The power of knowing how and why your prospects buy - the B2P Blog

Website Self-Assessment: Looking with your Prospect’s Eyes

Most B2B websites are the primary way companies represent themselves and their products to prospects in the 57% of the consideration process that occurs online. There are (at least) five roles that websites need to perform in B2B lead generation and nurturing.

How do you think yours is performing?

Take this quick self-assessment to identify where you think performance of your key digital asset could most be improved. Give your website a 1-5 rating (low to high) on how you think your prospects would rate it for:

  1. Relevance: To what extent does it represent your prospects’ business objectives that your products can fulfill (vs. description of your product with benefits)?
  2. Advocacy: How well does it advocate for your offerings, promoting “why” they are needed (vs. simply describing “what” they do)?
  3. Credibility: How well does it support your claims with client testimonials and other reasons to believe that are relevant to your prospects?
  4. Differentiation: How well does it emphasize how and why your offering(s) are different and superior to alternatives?
  5. Affinity: How well does it give prospects a sense that your company understands and values them and is a company they would want to work with?

Total your score here: ______

  • Score 20-25: Kudos to you for what appears to be a great job! Now check that with your actual prospects and sales colleagues to see where they concur and don’t.
  • Score 15-19: Kudos to you for being on your way! Pick 1-2 issues as the ones you most want to improve.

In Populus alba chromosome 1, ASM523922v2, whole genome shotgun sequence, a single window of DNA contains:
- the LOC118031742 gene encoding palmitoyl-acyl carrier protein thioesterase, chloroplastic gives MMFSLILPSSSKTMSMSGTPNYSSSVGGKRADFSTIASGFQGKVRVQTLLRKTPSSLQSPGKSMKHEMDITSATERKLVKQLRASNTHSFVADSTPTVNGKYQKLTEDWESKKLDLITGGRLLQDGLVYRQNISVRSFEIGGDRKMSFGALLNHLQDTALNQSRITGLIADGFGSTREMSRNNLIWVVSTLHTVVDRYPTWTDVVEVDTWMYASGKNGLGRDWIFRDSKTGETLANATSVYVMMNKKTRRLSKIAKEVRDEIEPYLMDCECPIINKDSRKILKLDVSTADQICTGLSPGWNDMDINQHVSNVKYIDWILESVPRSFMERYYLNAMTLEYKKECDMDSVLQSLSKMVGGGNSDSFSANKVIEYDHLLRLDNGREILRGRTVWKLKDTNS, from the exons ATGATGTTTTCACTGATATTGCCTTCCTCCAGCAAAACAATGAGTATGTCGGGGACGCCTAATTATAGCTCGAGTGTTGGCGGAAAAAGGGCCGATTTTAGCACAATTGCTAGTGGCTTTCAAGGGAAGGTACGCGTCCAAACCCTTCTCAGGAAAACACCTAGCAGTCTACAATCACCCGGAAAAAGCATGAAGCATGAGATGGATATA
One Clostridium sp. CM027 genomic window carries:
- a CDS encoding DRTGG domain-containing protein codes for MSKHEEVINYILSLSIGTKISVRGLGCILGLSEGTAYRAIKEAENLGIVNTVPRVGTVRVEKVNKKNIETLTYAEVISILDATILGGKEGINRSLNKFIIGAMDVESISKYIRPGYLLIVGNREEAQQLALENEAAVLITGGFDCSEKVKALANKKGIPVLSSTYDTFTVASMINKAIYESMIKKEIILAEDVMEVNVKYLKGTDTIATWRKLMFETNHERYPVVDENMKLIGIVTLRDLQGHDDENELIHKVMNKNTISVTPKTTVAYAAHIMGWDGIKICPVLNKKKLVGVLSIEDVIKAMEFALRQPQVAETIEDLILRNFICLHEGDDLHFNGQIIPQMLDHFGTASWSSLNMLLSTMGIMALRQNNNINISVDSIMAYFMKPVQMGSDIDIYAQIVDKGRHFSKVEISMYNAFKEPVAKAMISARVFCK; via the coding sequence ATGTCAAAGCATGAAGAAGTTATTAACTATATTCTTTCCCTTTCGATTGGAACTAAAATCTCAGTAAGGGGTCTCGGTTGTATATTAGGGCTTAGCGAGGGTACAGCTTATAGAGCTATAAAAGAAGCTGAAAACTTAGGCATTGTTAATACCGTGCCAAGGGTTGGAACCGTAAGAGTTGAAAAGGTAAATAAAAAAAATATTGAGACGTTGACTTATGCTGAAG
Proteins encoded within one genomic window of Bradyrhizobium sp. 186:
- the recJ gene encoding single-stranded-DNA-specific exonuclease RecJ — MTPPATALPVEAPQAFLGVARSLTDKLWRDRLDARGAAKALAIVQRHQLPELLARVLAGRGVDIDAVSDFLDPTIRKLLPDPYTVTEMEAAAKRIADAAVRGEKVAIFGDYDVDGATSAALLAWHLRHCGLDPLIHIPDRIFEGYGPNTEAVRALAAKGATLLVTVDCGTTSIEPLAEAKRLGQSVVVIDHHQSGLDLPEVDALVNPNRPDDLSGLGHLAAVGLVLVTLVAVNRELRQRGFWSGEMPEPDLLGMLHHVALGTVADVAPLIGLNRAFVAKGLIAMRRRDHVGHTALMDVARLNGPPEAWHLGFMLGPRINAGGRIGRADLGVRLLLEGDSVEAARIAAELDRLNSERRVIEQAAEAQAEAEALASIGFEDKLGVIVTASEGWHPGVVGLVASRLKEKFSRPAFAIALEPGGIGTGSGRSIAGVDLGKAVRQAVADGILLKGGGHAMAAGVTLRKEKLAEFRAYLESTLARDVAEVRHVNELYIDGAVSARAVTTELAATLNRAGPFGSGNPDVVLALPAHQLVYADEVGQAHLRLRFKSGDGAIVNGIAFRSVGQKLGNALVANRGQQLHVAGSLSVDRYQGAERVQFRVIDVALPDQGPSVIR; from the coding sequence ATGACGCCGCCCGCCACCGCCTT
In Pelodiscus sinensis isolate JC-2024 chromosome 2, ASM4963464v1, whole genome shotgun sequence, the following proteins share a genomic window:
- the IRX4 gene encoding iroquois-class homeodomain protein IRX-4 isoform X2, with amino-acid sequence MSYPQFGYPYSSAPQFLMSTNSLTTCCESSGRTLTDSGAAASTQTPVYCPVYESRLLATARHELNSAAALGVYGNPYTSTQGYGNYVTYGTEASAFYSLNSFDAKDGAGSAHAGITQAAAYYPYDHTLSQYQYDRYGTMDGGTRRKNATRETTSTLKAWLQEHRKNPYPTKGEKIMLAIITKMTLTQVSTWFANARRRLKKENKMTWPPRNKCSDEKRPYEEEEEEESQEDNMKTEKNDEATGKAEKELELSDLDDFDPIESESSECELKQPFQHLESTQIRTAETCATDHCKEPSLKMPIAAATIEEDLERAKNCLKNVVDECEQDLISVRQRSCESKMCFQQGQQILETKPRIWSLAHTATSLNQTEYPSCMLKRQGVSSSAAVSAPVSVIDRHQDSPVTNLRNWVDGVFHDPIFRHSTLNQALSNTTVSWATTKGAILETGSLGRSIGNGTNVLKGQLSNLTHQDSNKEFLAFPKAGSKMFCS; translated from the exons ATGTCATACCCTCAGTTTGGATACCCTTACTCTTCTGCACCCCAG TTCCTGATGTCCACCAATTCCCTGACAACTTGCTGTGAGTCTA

• Score 5-14: Kudos to you for being able to see your website from your prospect’s viewpoint! No, seriously. Knowing you need to improve is the first step to making your website more persuasive for your prospects and more dangerous for your competitors. And we’re really good at doing that.

Next steps:

Have your internal team review your website and your 2 top competitors’ websites. Have them review the competitors first to help put yours in perspective. This will give you all a more realistic framework and help you see things a bit more from your prospects’ perspective.

Extra credit:

So far you have been guessing about how your prospects see your website and your competitors’ websites. Now it’s time to actually find out.

When having an online ‘dialog’, it always pays to listen first. In our experience, asking real prospects always reveals surprising opportunities to make your website work even harder for you. This not only shows what they like and want you to improve, but also unveils what is and is not important to them.